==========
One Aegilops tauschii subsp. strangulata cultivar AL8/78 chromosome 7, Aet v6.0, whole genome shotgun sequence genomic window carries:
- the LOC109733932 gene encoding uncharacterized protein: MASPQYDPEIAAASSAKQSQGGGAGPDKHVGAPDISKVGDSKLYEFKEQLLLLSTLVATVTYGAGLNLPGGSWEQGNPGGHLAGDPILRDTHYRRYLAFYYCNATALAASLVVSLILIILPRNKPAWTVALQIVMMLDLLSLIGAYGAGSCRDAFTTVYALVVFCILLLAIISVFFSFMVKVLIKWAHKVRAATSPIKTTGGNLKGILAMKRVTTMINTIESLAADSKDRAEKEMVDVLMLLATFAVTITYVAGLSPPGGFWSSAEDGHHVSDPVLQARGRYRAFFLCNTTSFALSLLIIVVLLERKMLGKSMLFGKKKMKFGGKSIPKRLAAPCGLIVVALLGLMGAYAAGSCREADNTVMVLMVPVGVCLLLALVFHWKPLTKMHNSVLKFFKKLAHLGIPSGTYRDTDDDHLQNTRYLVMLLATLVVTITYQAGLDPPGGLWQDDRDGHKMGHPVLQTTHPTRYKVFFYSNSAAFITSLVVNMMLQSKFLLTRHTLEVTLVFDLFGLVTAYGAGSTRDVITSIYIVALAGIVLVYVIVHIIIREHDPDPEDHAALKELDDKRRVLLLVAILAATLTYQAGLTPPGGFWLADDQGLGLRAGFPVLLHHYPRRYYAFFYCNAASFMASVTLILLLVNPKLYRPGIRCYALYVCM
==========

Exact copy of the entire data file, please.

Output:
One Aegilops tauschii subsp. strangulata cultivar AL8/78 chromosome 7, Aet v6.0, whole genome shotgun sequence genomic window carries:
- the LOC109733932 gene encoding uncharacterized protein: MASPQYDPEIAAASSAKQSQGGGAGPDKHVGAPDISKVGDSKLYEFKEQLLLLSTLVATVTYGAGLNLPGGSWEQGNPGGHLAGDPILRDTHYRRYLAFYYCNATALAASLVVSLILIILPRNKPAWTVALQIVMMLDLLSLIGAYGAGSCRDAFTTVYALVVFCILLLAIISVFFSFMVKVLIKWAHKVRAATSPIKTTGGNLKGILAMKRVTTMINTIESLAADSKDRAEKEMVDVLMLLATFAVTITYVAGLSPPGGFWSSAEDGHHVSDPVLQARGRYRAFFLCNTTSFALSLLIIVVLLERKMLGKSMLFGKKKMKFGGKSIPKRLAAPCGLIVVALLGLMGAYAAGSCREADNTVMVLMVPVGVCLLLALVFHWKPLTKMHNSVLKFFKKLAHLGIPSGTYRDTDDDHLQNTRYLVMLLATLVVTITYQAGLDPPGGLWQDDRDGHKMGHPVLQTTHPTRYKVFFYSNSAAFITSLVVNMMLQSKFLLTRHTLEVTLVFDLFGLVTAYGAGSTRDVITSIYIVALAGIVLVYVIVHIIIREHDPDPEDHAALKELDDKRRVLLLVAILAATLTYQAGLTPPGGFWLADDQGLGLRAGFPVLLHHYPRRYYAFFYCNAASFMASVTLILLLVNPKLYRPGIRCYALYVCM